Likewise omor offers find rather than search. Why search when
you can find ? And the optimistically named Findory turns two,
as recalled by Greg Linden. As findable as those polar bear guys.

December 8, 2005

RSS finds new

Rely on RSS, not new tags to find new content: undeniably geeky.

December 6, 2005

Google maps mania

Google maps mania charts the
mash ups and applications.

December 1, 2005

log base 2

logbase2 is mostly biostatistics and visualization,
with a blast of r.

Bonus (detritus ?): And compliant lefty Canadian commentary.

October 27, 2005

Google News Report USA Score

Fetch headlines from Google News on a schedule, then rank
headlines by factors:

* appearance day and time,
* prominence on the google news page,
* number of appearances,
* others;

weighted to estimate referer traffic these links bring to their

Listed are the top scoring stories in recent time periods, followed
by a ranking of sources. More detailed reports are linked-to at the
bottom of each table.


October 16, 2005

Explain ia: An Exercise in Clarity

What exactly is an “Information Architect” or “Information Architecture” ?

Explain it in 10 words or less. And then, take all the words you
need to explain the difference between an information architect and
a designer (not an artist, but a designer).

-- 37signals

October 14, 2005

housing map 2

census track vs google map mash up.

Continue reading "housing map 2" »

October 11, 2005

NYT headlines

NYT headline index RSS as it's posted.
Most e-mailed 24 hours | 7 days | 30 days
Most blogged 3 days | 7 days | 30 days
Most searched 24 hours | 7 days | 30 days

obIA: Good use of multiple entry points.

September 30, 2005

Housing Map

Housing Maps
the criagslist - googlemap mash up.

See also housing maps by census.

Live near the trees.

Continue reading "Housing Map" »

September 5, 2005

Find Articles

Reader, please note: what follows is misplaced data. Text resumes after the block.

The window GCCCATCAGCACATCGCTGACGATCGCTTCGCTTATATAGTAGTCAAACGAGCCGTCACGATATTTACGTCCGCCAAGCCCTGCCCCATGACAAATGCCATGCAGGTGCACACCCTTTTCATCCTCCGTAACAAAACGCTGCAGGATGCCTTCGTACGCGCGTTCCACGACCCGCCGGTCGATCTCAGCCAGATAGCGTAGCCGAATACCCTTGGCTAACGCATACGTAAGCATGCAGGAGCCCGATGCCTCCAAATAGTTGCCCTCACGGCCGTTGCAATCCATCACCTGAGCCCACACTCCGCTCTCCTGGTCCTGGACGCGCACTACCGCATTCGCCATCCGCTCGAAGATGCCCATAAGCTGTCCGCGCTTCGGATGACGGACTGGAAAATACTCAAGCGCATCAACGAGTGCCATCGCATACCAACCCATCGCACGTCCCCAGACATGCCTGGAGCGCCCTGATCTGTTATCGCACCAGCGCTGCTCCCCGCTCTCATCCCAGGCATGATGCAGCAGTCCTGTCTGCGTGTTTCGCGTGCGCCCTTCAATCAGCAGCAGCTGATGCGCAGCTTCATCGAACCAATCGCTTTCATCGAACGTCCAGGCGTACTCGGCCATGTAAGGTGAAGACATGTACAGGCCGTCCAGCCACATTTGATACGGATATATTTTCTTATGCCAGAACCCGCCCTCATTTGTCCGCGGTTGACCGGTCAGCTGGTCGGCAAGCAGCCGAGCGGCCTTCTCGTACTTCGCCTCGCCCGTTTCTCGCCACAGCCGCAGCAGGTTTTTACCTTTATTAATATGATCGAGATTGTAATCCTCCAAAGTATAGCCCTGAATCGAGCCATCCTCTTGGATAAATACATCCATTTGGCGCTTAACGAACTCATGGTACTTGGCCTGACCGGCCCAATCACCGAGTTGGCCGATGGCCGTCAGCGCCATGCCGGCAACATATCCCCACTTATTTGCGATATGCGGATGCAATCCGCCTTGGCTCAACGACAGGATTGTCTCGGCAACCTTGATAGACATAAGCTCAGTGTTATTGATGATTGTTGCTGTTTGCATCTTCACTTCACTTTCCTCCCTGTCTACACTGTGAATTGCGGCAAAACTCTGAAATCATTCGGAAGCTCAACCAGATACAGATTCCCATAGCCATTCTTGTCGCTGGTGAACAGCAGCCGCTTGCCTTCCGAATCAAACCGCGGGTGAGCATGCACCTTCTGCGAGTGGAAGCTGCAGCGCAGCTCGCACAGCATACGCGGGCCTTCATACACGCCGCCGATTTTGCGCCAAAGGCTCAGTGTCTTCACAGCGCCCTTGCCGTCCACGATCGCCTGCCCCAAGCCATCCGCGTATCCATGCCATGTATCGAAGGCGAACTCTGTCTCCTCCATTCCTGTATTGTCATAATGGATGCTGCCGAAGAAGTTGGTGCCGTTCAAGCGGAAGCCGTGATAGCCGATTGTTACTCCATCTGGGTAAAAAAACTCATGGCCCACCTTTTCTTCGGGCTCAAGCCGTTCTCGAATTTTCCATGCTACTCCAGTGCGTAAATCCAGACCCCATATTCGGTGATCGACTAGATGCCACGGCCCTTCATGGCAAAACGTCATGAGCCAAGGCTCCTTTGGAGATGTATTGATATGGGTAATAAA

findarticles is the poor man's Lexis/Nexis.
Can't find it there ? Try MozBot instead.

August 2, 2005


43folders for power users and alpha geeks.

Today's tactical equivalent to Seven habits of highly effective people.

July 11, 2005

GIS realtime: BusMonster Seattle

GIS realtime for commuting, BusMonster (motd) maps routes through Seattle.

With help by Intelligent Transportation Systems Research Program at UW.

Continue reading "GIS realtime: BusMonster Seattle" »

July 10, 2005

Mozbot, France's prettier Google

Search for stylized facts or for Coruscation at Mozbot, France's prettier Google.

June 24, 2005

Riander, reDUX

Riander, travails of a user experience and user-centred desisgn
consultant. Who better to run DUX, aka Design for User Experience ?

June 21, 2005

Tom Peters

The excellent Tom Peters offers pithy business advice for the post-modern
economy. Well organized site.

June 19, 2005

Google Scholar

Research citations

Google Scholar

Galegroups's review.

June 11, 2005

Tag Soup

Clay Shirky on tagsonomy: tags are cheap reader (not author/editor)
supplied metadata, having (at least) these characteristics:

1. It’s made by someone else
2. Its creation requires very few learned rules
3. It’s produced out of self-interest (Corrolary: it is guilt-free)
4. Its value grows with aggregation
5. It does not break when there is incomplete or degenerate data

And this is what’s special about tagging. Lots of people tag links on

June 6, 2005


Tagsonomy by offers well-categorized ontology of topic links.

April 10, 2005

Craig's List and Google Maps

Craig's List and Google Maps merge, and the result is good.

See for rent and for sale listings plotted on a map,
pins colourized to show availability of pictures,
drill down the matches to a feature set or price band.

March 10, 2005

Leaving Asilomar

Asilomar Institute for Information Architecture is now Information Architecture Institute.

January 17, 2005

Daou Report

Daou Report ia blog portal with refreshed ledes.
Mostly political; page layout shows left is left and right is right.

January 8, 2005

Clusty headlines

Clusty headlines are groupable into clusters
by reader-specified criterion.

Clusty shows Stylized Facts as in these clusters:

Market (30)
⇨Growth (17)
⇨Statistical, Empirical (10)
⇨Interest Rates (9)
⇨Bank, Research (7)
⇨Volatility, Modeling (7)
⇨Behavior, Generate (6)
⇨Generate The Stylized Facts (5)
⇨Economic Blog (3)

Continue reading "Clusty headlines" »

November 20, 2004 searches refereed publications searches refereed publications.
Sample search mortgage prepayment modlleing.

November 10, 2004

Jakob says usable Bush wins election

Jakob says usable Bush wins election [via Kos]

Continue reading "Jakob says usable Bush wins election" »